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Housing Authority v. Warrick

Decided: April 4, 1968.


Conford, Collester and Labrecque. The opinion of the court was delivered by Conford, S.j.a.d.


The Warricks and the Cleary relatives are contestants over a fund of $12,000 deposited in court by the Housing Authority of the City of East Orange in satisfaction of a written agreement between itself as optionee-purchaser and the Warricks and Cleary, together, as "seller," for acquisition of a residence property in East Orange. The deposit was made in the course of condemnation proceedings necessitated by the unavailability of a long-missing sister of Cleary who had a one-eighth interest in the title. Cleary claims that the Warricks forfeited their interest in the property by default under an earlier installment-contract sale of the property entered into with them by Cleary (purportedly "single," but actually for himself and his relatives who shared title with him), as seller. Following a hearing on counter-motions to withdraw the fund on deposit, the Law Division agreed with that contention and ordered distribution of the moneys free from any participation by the Warricks. We conclude this was error.

On December 22, 1960 Cleary entered into the installment-contract sale agreement with the Warricks which, although inartistically and ambiguously drawn (on a standard real estate contract form with typed-in addenda), was in substance to the following effect. The sale price was fixed at $11,000, payable $100 per month beginning in December

1960 until "payment of $3,000 upon said indebtedness," whereupon the purchasers had the option of then paying the principal balance "and obtaining a deed" or continuing the $100 monthly payments until $4,200 was paid and then paying the balance (put in terms of -- "it will then become the duty of the purchasers to obtain a mortgage of $6,800 for the unpaid balance"). The first reference in the instrument to the $100 payments describes them as "for the use and occupation" of the premises, the agreement specifying that the premises were to be occupied by the purchasers as a dwelling. The purchasers were also to pay taxes and water charges and obtain liability and fire insurance in favor of the sellers.

It is obvious that the real intention of the agreement was that the purchasers' payments represented not merely the value of use and occupation but partly compensation for the fee, the balance of the $11,000 price for the latter to be paid when $3,000 or $4,200 (at the purchasers' option) had been paid in the form of the $100 monthly installments.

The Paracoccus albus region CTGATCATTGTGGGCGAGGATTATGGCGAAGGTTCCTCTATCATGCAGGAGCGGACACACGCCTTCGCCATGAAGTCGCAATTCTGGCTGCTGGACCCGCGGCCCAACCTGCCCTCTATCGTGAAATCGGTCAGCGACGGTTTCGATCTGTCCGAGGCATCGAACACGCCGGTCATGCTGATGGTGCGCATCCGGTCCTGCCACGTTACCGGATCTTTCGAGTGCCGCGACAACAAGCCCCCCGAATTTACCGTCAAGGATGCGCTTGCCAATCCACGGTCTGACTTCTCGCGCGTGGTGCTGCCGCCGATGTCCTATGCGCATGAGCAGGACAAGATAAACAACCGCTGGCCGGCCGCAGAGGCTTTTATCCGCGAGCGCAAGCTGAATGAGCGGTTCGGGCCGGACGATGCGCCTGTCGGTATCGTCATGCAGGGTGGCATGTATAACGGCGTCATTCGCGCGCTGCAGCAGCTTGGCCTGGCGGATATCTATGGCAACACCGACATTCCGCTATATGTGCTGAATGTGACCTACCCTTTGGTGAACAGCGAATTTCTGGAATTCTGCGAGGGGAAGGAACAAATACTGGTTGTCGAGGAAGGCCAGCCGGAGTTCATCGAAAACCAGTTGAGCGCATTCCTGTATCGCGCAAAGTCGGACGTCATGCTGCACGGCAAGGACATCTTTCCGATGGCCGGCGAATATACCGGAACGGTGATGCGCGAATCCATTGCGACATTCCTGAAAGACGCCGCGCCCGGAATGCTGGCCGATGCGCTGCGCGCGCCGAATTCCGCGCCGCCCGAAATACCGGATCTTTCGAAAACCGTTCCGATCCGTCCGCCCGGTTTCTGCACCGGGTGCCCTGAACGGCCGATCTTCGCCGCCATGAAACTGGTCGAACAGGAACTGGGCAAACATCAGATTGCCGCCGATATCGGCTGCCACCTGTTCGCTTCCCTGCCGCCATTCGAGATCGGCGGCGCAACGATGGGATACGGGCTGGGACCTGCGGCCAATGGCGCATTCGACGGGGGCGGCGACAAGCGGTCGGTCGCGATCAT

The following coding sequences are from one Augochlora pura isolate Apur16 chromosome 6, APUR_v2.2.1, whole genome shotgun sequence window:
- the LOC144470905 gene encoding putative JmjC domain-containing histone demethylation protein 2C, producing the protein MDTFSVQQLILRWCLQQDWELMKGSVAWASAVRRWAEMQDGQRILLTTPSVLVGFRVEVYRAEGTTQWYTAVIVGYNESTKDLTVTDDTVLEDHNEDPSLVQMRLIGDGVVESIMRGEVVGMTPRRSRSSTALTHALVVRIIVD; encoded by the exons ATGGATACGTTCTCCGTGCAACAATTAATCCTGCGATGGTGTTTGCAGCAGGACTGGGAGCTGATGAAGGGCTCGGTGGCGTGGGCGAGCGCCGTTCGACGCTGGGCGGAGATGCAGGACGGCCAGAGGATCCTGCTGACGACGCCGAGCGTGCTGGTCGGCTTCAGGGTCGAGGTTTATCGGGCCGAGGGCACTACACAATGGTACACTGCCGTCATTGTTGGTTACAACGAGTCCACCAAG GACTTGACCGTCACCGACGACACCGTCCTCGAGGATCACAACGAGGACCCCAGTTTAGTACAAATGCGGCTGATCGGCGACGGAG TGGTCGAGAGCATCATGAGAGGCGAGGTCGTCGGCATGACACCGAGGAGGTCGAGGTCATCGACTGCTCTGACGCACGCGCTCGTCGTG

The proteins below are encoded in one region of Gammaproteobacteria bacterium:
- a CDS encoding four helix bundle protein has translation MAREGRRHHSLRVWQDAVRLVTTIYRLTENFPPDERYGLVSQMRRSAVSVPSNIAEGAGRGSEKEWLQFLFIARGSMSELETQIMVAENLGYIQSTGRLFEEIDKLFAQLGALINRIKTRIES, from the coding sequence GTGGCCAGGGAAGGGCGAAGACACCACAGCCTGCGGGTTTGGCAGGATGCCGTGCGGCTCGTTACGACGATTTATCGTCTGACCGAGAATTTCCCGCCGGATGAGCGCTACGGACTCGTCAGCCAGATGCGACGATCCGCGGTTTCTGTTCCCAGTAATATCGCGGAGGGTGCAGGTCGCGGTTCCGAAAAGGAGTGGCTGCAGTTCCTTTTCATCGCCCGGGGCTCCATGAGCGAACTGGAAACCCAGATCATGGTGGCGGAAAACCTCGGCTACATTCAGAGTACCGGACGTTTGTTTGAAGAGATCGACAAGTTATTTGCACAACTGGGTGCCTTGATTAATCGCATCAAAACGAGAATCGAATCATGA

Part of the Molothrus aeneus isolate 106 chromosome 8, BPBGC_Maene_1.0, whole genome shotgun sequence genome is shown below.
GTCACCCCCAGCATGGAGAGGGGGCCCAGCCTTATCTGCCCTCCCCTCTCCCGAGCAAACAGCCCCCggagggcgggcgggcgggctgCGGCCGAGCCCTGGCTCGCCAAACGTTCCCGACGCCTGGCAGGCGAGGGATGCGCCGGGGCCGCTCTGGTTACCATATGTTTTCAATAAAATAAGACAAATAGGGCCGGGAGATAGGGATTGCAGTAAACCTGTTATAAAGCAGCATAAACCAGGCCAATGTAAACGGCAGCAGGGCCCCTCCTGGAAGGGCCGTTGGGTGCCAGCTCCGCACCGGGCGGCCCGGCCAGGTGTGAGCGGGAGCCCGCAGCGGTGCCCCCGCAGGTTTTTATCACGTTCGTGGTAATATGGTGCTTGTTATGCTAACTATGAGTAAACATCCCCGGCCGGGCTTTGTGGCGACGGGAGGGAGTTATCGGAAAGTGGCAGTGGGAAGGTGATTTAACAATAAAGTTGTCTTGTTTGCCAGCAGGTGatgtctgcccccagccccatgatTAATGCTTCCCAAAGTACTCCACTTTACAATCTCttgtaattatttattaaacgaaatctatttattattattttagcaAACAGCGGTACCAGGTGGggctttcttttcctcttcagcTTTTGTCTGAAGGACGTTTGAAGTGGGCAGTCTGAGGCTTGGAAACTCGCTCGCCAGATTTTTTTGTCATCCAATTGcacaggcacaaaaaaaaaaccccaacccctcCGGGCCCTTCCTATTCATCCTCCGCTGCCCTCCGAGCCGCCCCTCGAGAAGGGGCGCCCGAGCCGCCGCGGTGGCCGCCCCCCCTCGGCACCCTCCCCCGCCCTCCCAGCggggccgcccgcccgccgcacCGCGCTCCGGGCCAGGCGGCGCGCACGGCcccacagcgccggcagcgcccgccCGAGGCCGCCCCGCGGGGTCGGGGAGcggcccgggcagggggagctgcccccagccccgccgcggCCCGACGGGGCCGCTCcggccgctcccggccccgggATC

The agreement recited that the purchasers' failure to pay any of the monthly installments of $100 or the other periodic charges should be considered a default of the contract, that thereupon all payments theretofore made would be regarded as for use and occupation, the contract be considered terminated and the purchasers would vacate on 30 days notice.

It is thus seen that by May 1964 (or within a reasonable time thereafter) the absolute obligation of purchasers to have met a $6,800 purchase-price balance ($11,000 less $4,200 in monthly payments) would have matured in the normal course.

It is clear from the record that from time to time the Warricks would fall behind in their payments and would more or less catch up after grants of extensions by Cleary, who apparently found this course more advantageous than declaring a default at any time prior to May 1964.

In 1963 or early 1964 the Housing Authority of East Orange (a public agency with power of condemnation) became

interested in the property and offered Mr. Warrick $10,200 for it. He refused and demanded $12,000, to which the Housing Authority ultimately acceded. On April 27, 1964 the Warricks and Cleary signed, as "seller," in the presence of the same witness, a mimeographed "Offer For Sale of Land," prepared by the Housing Authority, giving it a 90-day irrevocable option (and thereafter until terminated by sellers) to purchase the property for $12,000. This was formally accepted by the Authority May 4, 1964. Under the offer, closing was to take place not more than 60 days after acceptance, the sellers to give a general warranty deed conveying a "good and marketable fee simple title." The Authority reserved the right, after acceptance, in lieu of completing the purchase, to acquire the property by condemnation, in which event it was agreed that the $12,000 price would be taken to be the fair market value of and just compensation for the property.

Ultimately such condemnation was instituted, apparently because of the outstanding title interest of Cleary's sister. An award of $12,000 was entered in the condemnation and the money paid into court. This proceeding arises ...

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